Tag Archives: women’s fiction

Review: Renaissance, by Susan Fish

book cover: huge tree, stone wall, golden grass, blue sky

Renaissance, by Susan Fish (Raven, 2023)

First things first: this cover, on the paperback held in my hand, is absolutely gorgeous. The golden light (especially on the grass), the huge tree, the stone wall and clouds. It speaks rest to me, and warmth.

The story also brings rest. Evocative prose draws us into Liz’s struggles and into the beautiful Italian setting. If you haven’t (yet) experienced any mid-life reshapings of your identity, you’ve likely felt the hurt of being left out, misunderstood, or betrayed.

This is literary women’s fiction with an almost languid feel to it… never boring, just slowly and gently inviting readers in.

It’s a story of self-discovery, family, and forgiveness, with a thread of faith—wrapped up in a virtual tour of Florence, Italy. My only caution is there are a few pages of profanity near the end, catching both Liz and the reader off-guard. I understand why Liz surprises herself by lashing out in this way, and how she finds it entirely appropriate to the situation, but it jarred my peace and could be a deal-breaker for some.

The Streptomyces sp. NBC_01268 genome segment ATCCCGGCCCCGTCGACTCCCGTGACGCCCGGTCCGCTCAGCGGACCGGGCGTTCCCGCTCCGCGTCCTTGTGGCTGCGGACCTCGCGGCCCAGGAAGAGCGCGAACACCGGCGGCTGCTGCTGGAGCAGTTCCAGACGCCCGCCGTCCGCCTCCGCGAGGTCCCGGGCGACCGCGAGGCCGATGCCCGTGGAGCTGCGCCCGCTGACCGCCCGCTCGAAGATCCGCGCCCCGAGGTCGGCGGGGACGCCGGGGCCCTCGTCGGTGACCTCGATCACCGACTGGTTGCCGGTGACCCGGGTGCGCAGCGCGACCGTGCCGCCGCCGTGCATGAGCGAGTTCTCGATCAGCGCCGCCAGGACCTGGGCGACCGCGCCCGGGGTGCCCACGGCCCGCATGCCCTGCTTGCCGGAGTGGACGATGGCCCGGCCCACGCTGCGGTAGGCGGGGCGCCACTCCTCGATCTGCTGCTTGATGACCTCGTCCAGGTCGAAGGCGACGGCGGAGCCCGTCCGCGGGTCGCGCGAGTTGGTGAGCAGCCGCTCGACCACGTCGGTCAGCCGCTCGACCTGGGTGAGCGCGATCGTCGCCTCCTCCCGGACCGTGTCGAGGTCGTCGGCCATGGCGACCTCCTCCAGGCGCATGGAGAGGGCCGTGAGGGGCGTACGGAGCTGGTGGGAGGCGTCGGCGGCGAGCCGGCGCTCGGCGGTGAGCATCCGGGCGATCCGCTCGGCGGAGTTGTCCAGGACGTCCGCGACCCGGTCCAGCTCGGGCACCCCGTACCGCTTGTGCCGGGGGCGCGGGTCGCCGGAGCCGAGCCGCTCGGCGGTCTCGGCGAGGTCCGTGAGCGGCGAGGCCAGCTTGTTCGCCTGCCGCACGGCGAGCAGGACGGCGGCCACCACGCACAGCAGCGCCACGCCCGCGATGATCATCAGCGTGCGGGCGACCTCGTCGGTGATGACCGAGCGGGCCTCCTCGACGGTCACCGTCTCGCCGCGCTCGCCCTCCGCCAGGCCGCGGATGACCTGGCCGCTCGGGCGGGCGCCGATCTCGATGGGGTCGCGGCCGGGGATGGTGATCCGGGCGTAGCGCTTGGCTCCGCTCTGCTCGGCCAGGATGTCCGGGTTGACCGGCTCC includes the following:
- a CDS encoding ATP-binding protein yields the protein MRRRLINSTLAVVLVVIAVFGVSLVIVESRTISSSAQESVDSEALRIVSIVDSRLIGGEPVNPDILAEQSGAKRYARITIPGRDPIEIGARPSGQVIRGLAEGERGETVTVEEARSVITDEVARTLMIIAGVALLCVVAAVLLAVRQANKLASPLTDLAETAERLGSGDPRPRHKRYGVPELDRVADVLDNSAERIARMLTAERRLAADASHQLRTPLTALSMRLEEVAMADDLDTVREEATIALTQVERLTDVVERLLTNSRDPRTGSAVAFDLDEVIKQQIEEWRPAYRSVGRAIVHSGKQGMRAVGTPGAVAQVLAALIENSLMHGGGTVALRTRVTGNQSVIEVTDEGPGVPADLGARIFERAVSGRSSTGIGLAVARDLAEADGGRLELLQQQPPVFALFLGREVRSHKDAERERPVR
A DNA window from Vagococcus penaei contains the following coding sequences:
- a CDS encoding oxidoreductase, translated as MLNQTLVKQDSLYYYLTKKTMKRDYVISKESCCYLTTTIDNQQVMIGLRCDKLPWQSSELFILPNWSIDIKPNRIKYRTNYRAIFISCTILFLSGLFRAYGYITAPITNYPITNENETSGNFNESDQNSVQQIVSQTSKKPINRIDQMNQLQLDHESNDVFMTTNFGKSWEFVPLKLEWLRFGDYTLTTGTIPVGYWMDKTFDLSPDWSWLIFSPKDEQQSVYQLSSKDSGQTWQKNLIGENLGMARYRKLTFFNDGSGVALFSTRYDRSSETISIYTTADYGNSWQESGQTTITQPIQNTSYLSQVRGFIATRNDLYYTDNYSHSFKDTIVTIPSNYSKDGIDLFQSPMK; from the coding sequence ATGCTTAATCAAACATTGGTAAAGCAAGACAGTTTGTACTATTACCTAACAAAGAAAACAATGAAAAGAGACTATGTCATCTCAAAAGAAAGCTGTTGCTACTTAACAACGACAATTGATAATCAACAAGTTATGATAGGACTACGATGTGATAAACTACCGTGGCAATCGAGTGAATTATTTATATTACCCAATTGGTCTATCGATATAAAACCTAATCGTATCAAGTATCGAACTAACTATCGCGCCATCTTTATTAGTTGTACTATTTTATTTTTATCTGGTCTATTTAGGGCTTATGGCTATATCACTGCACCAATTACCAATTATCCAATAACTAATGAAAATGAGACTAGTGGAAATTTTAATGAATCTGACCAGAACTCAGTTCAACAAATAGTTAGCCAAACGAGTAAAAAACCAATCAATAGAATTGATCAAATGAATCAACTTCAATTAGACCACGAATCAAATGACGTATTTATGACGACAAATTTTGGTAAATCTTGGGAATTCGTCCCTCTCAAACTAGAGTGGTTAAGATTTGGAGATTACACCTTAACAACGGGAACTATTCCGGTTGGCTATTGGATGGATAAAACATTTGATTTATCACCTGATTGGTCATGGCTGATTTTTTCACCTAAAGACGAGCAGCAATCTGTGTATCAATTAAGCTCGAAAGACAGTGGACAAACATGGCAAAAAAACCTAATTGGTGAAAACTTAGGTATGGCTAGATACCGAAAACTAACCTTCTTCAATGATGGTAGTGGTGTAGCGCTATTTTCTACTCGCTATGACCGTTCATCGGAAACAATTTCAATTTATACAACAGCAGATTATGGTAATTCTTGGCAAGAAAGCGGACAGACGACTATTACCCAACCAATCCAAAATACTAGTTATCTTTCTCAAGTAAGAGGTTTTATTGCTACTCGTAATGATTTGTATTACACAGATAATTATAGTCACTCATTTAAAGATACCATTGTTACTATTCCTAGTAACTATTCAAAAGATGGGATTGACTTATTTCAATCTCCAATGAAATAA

Favourite line:

His words fell into a deep place in me, like olive oil finding every hole in a piece of bread, saturating it.

[page 57; context: Italian gardener was talking about pruning olive trees, while Liz sees a meaning for her own life from his words.]

For more about Canadian author and editor Susan Fish and her other books, visit her website. You can also see my reviews of two of her other books: Seeker of Stars and Ithaca.